What do I do if faced with administrative complaints or criminal charges for workplace conduct?
Both supervisors and non-supervisors may face allegations of criminal conduct in the workplace. This includes allegations of violent conduct, such as assault of a co-worker, vendor, or customer, theft or embezzlement of money or tools from the employer, or unauthorized use or deletion of computer data. In such cases, the employee is usually confronted with both job loss and a criminal prosecution.
Additionally, business owners can find themselves the target of an administrative proceeding or criminal prosecution over allegations of unsafe workplace conditions, immigration law violations, non-payment of payroll taxes, or non-payment of employee contributions to 401(k) or other employee welfare benefit plans. These prosecutions typically are brought by the Federal Government and its agencies because they are based on alleged violations of Federal law. In many cases, these investigations begin as administrative investigations by the applicable agency and only later does the agency or the Department of Justice inform the business owner that the investigation has been referred for criminal proceedings.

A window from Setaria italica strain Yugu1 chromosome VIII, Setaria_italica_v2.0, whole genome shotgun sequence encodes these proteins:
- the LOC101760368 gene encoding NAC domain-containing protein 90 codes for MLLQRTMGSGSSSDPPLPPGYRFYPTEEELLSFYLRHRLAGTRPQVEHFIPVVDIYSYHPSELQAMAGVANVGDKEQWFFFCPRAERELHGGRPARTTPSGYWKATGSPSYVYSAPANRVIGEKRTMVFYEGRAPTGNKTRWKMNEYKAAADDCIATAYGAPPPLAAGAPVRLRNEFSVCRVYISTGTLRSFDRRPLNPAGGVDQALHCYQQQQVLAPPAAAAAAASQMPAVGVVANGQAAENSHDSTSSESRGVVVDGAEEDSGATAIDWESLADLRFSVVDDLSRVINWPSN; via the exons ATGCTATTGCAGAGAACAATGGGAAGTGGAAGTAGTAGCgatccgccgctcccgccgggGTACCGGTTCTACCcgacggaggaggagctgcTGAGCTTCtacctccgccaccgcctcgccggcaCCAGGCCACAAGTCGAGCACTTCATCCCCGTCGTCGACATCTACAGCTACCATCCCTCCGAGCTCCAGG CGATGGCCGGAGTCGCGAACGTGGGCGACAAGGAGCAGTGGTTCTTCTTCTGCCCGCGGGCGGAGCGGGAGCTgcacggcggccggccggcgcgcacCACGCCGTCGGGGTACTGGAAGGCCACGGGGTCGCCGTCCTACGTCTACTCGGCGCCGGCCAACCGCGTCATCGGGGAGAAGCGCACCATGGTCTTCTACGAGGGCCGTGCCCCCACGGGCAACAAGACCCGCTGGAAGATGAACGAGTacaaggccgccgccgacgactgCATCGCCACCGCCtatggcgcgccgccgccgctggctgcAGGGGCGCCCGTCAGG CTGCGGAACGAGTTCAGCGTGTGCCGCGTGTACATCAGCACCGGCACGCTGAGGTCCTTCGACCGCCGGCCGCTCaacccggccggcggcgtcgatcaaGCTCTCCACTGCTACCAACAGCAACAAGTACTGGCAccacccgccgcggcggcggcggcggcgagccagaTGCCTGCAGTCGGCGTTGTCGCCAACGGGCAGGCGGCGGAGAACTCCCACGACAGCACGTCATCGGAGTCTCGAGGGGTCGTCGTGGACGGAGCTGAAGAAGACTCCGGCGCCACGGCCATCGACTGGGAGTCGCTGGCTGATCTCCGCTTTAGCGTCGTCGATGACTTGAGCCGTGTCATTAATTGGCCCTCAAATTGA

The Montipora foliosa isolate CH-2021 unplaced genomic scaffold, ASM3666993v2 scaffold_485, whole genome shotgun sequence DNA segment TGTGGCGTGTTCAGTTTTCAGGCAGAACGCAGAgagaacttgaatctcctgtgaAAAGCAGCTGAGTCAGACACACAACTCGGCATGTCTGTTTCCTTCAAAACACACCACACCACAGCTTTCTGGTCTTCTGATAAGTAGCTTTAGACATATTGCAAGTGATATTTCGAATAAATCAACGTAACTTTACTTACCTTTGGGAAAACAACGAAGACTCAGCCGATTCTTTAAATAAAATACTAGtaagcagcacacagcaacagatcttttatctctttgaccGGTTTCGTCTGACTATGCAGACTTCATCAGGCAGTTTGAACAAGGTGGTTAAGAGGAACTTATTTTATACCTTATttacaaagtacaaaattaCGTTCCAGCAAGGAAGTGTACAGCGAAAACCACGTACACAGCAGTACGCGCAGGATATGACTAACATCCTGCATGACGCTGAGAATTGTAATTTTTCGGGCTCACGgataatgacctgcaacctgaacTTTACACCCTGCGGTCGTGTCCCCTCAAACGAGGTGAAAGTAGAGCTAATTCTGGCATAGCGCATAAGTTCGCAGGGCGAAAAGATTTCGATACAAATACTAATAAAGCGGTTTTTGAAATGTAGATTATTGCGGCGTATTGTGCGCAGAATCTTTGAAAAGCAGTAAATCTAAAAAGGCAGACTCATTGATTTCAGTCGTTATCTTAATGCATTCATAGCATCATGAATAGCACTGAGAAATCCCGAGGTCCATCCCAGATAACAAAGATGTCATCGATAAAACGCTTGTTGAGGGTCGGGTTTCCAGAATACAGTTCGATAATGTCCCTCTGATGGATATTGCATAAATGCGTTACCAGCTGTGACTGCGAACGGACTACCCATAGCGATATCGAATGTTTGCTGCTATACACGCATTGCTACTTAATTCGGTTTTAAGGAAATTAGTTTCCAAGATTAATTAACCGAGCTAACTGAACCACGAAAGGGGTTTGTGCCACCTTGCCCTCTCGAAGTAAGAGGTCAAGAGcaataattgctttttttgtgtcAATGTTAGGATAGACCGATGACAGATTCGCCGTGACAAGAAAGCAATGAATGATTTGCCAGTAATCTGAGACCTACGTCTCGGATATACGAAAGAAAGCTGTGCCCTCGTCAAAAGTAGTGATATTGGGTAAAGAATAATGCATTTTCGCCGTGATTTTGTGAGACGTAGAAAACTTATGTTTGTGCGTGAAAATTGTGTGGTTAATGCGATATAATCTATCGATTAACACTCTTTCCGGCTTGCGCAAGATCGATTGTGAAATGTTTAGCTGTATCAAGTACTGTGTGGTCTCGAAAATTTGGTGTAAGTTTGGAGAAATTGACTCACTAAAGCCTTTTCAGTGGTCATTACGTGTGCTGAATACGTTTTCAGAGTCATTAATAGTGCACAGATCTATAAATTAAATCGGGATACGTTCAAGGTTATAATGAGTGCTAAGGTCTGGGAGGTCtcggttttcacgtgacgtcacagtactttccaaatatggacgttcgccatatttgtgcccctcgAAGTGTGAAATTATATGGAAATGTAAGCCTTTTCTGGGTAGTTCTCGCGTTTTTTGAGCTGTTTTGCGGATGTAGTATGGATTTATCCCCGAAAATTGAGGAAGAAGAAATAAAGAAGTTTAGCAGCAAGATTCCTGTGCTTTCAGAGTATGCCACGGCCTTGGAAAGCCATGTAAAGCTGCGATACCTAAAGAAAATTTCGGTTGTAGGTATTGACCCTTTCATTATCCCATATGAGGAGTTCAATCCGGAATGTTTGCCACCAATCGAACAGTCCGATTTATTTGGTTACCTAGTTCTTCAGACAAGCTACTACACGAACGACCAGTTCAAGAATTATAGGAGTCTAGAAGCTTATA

In either instance, anyone who is the target of an investigation over workplace conduct is best served with early attorney representation. This includes all investigations, both administrative and criminal. Any contact with a governmental agent should trigger concern. The ultimate defense of any administrative complaint or criminal charge can be jeopardized by the failure to identify, collect, and safeguard relevant evidence or to ensure that the individual’s constitutional and statutory rights are respected. Legal representation can help assure that your defense at trial or in an administrative hearing is not undermined by early missteps.